receiving said composite polarized light beam;
decoding said information contained within said composite polarized light beam; and
providing an output corresponding to said position of said code wheel by comparing a phase relationship between said composite polarized light beam and a reference signal.
8. The method of claim 7 further comprising the step of:
displaying the position of said code wheel.
9. The method of claim 8 wherein said steps of generating said first and second modulated light beams includes:
sine wave modulating said first and second light beams.
10. The method of claim 9 further comprising the steps of:
generating a third light beam having a second center wavelength, said second center being different than said first center wavelength;
generating a fourth light beam having a third center wavelength, said third center wavelength being different than said first and second center wavelengths;
directing said third and fourth light beams incident upon a two channel mask pattern on said code wheel to encode said beams with information providing quadrant resolution of said position of said code wheel;
receiving said third and fourth light beams; and
decoding said information contained within said third and fourth light beams; and
providing an output corresponding to said position of said code wheel, said output including quadrant resolution.
11. The method of claim 10 wherein said step of inducing includes:
inducing a ninety degree phase lag between said first and second light beams.
12. The method of claim 11 wherein the step of displaying includes:
displaying the position of said code wheel with quadrant resolution.
13. The method of claim 12 wherein the step of comparing includes:
comparing a phase difference between said composite polarized light beam with an electrical reference signal.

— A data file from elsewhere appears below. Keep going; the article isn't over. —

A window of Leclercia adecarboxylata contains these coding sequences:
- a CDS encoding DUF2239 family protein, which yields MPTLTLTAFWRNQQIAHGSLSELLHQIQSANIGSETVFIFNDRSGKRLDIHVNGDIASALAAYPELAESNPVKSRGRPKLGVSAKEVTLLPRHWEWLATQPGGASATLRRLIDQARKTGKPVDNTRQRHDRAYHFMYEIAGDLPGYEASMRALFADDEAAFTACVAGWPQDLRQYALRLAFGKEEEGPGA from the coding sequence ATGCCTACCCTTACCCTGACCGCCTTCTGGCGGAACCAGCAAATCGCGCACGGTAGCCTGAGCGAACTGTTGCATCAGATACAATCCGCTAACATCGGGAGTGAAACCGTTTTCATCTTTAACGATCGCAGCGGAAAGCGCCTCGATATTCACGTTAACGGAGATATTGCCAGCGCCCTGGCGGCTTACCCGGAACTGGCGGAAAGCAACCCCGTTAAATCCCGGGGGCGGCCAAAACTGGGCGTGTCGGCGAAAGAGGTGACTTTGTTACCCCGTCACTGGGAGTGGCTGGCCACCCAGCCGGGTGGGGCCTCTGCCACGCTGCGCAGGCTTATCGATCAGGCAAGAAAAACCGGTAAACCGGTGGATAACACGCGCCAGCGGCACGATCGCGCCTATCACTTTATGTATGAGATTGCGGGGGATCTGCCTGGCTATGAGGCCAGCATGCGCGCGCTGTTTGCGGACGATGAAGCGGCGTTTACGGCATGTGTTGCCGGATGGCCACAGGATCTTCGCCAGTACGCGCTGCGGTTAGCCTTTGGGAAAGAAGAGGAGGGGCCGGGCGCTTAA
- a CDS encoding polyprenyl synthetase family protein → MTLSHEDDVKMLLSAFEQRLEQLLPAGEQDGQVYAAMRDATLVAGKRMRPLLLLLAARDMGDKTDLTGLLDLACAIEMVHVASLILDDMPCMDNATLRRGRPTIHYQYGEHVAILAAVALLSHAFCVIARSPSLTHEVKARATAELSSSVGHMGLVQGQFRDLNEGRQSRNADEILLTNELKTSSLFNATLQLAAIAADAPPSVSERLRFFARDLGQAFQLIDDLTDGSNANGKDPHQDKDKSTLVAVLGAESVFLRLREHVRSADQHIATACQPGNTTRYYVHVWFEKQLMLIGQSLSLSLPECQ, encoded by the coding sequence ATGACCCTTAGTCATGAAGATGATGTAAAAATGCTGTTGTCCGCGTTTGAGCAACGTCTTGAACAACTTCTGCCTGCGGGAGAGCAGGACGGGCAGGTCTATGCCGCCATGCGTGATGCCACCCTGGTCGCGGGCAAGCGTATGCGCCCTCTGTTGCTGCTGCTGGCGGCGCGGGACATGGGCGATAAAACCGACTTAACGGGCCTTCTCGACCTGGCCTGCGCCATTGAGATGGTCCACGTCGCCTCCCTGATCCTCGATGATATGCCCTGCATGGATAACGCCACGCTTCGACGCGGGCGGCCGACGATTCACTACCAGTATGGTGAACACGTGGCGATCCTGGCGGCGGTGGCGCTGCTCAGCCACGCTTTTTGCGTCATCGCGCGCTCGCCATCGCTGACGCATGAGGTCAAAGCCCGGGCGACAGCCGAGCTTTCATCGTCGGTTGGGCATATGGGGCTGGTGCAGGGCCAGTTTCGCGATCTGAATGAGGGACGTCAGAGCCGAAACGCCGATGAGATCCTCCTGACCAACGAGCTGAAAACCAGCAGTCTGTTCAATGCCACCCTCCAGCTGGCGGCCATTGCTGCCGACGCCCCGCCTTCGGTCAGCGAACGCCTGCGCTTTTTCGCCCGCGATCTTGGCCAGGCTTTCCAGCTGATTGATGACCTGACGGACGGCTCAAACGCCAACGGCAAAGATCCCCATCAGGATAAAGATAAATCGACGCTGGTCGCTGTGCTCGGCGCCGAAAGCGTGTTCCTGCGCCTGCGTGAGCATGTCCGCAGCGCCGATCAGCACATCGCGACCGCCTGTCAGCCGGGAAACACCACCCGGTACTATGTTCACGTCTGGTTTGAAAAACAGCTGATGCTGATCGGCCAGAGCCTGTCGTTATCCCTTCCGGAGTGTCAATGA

14. A sensor for remotely detecting a compass heading, comprising:
an encoder body;
a shaft rotatably mounted to said encoder body;
first means for generating first and second modulated polarized light beams each having a first center wavelength, said first light beam being polarized orthogonally to said second light beam, said first light beam having a phase lag with respect to said second light beam, and for combining said first and second light beams into a composite polarized light beam:
second means positioned proximate to said first means for receiving said composite polarized light beam;
a code wheel mounted to said shaft, said code wheel having a polarization filter, said code wheel interposed between said first means and said second means so that said composite polarized light beam is transmitted through said polarization filter; and
third means operably connected to said second means for providing an output corresponding to said compass heading by comparing a phase relationship between said composite polarized light beam and a reference signal.
15. The sensor of claim 14 wherein:
said code wheel has first and second channel mask patterns found thereon to provide quadrant resolution of the position of said code wheel; and
said first means further includes:
means for generating third and fourth light beams, said third light beam having a second center wavelength different than said first center wavelength, said fourth light beam having a third center wavelength different than said first and second center wavelengths, said first means further being positioned for directing said third and fourth light beams incident upon said first and second channel mask patterns, respectively;
fourth means positioned proximate to said code wheel for receiving said third and fourth light beams, said fourth means being operably coupled to said third means.
16. The sensor of claim 15 wherein:
said first means includes:
a broadband light source for generating a modulated broadband light beam;
a function generator operably coupled to said broadband light source, said function generator providing said reference signal;
a first demultiplexer operably coupled to receive said broadband light beam, said demultiplexer separating said broadband light beam into said third and fourth light beams, and into a fifth light beam, said third, fourth, and fifth light beams having second, third, and first center wavelengths, respectively;
a first optical directional coupler operably connected to receive said fifth light beam, said optical directional coupler separating said fifth light beam into sixth and seventh light beams;